Indiana

At legislative kickoff, lawmakers ponder preschool, state board and Common Core

On Organization Day, Indiana legislative leaders annually gather for a mostly ceremonial start to the upcoming legislative session. Will 2014 be another big year for new education laws? That's hard to say. As lawmakers began to pitch ideas today for the 2014 legislative session, opinions diverged on how much could be accomplished on hot education issues like the Common Core, preschool funding and discord on the Indiana State Board of Education. Senate Education Committee chairman Dennis Kruse, R-Auburn, doesn't think education will be a big focus this time. "I don't have any priorities for education for session 2014," he said. "I think we passed some pretty significant bills the past three years and I think it's time to take a rest." But across the statehouse, House Speaker Brian Bosma, R-Indianapolis, said improving early childhood education and addressing the “skills gap" that he said leaves high school graduates ill-prepared for work and college, were two of his four top priorities for 2014. He also hinted the legislature could wade into a dispute among state Superintendent Glenda Ritz, Gov. Mike Pence and the Indiana State Board of Education over who directs education policymaking. "Our state's constitution clearly gives that task to the elected legislative bodies in this chamber and the senate," Bosma said. The legislature officially began the new session Tuesday with its annual "organization day," a mostly ceremonial event. Lawmakers begin their work in earnest when they next meet in early January.
New York

As candidates squabble over universal pre-K funds, a fact check

New York

Eyeing Cuomo's grants, charter sector sees a pre-K opportunity

New York

Public advocate tells city's elite he'd raise taxes to pay for pre-K

Public Advocate Bill de Blasio spoke at a 2010 rally outside Department of Education headquarters. Comptroller John Liu wasn't the only possible mayoral contender to put forth a major education policy proposal today. In a speech to some of New York's wealthiest individuals, Public Advocate Bill de Blasio called for new taxes on top earners to fund an expansion of pre-kindergarten programs. New Yorkers who earn more than $500,000 a year would see their tax rate rise from 3.86 percent to 4.3 percent under the plan, which de Blasio outlined in a breakfast meeting held by the Association for a Better New York, a consortium of business and civic leaders. New Yorkers earning $1 million would see their tax bill rise by nearly $40,000 under the proposal. The rate hike would generate $532 million a year, de Blasio said, allowing the city to create or expand 50,000 pre-kindergarten slots and extend the school day for 120,000 middle school students. "This is not just a discussion of fairness or how we address inequality," de Blasio said, according to his prepared remarks. "This is a very economic discussion, because we’ve seen time and time again that this is where our education dollars have the biggest impact." Advocates for early childhood education were quick to support de Blasio's proposal. "We applaud Public Advocate de Blasio for today putting forward a bold, expansive, fully funded plan to ensure quality pre-K and after-school for many of New York's children," said Stephanie Gendell of the Campaign for Children, a group that emerged to fight child care cuts this spring. But Mayor Bloomberg, the city's second-wealthiest resident, said he thought placing an additional burden on the city's wealthiest taxpayers would backfire.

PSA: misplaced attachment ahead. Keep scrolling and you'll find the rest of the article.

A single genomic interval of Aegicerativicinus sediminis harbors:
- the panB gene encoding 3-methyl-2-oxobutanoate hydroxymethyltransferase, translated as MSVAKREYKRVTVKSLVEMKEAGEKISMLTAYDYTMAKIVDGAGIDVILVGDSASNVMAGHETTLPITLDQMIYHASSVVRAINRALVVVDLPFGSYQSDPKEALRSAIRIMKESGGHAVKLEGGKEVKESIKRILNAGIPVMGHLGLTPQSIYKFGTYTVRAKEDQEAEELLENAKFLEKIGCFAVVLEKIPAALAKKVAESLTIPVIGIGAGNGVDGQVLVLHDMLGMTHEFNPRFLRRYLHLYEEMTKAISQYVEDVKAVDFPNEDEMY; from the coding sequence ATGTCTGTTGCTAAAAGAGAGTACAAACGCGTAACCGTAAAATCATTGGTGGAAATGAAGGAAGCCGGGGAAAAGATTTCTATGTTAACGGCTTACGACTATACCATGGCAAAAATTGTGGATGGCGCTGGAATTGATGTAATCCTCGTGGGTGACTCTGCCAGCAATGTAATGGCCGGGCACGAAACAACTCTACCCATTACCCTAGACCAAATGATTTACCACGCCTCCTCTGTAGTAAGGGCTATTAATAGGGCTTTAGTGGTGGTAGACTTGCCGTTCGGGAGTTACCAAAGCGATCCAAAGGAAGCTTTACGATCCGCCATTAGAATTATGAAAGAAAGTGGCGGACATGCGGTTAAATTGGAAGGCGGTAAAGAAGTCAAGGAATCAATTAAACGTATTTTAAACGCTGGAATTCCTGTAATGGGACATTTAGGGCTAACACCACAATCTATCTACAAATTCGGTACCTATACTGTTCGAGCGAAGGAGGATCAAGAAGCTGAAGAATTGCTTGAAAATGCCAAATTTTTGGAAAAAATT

New York

City to expand pre-K offerings with new seats and a new school

City officials and philanthropists announced two new early childhood initiatives today. From left: Administration for Children's Services Commissioner Ronald Richter, Mayor Bloomberg, Chancellor Dennis Walcott, and Susie Buffett, of the Buffett Early Childhood Fund. Instead of waiting until children are turning five years old to start educating them, the Department of Education is going to start targeting some children at five weeks. Citing research that shows a correlation between long-term achievement and enrollment in high-quality early childhood programs, Mayor Bloomberg announced this morning that the city will open a school next year that enrolls children from infancy through pre-kindergarten — and their parents. Bloomberg also announced a $20 million initiative to turn 4,000 oft-unused half-day pre-kindergarten seats into full-day slots that many parents find more attractive. Bloomberg and Schools Chancellor Dennis Walcott made the announcements today in conjunction with "Education Nation," NBC's annual extravaganza of education policy programming hosted in Midtown Manhattan. This year's summit is focusing on innovations that have been proven to work. One of those is early childhood education, which primes children for academic success in elementary school and beyond. Children's minds are already 85 percent developed by the time they are old enough for kindergarten, a 2005 study found, and early education advocates say interventions in infancy can have a far greater impact on the achievement gap than at any other period in children's lives. In the proposed new school, which would open next September inside Brownsville's P.S. 41, low-income parents would be pushed to develop stronger social and emotional skills with their children while the children are infants and toddlers. Ultimately serving between 115 and 125 families a year, the school will be part of the Educare Schools network, which already operates 17 early childhood schools in 13 states.
New York

In audit, Liu and DOE spar over pre-K funds the city doesn't use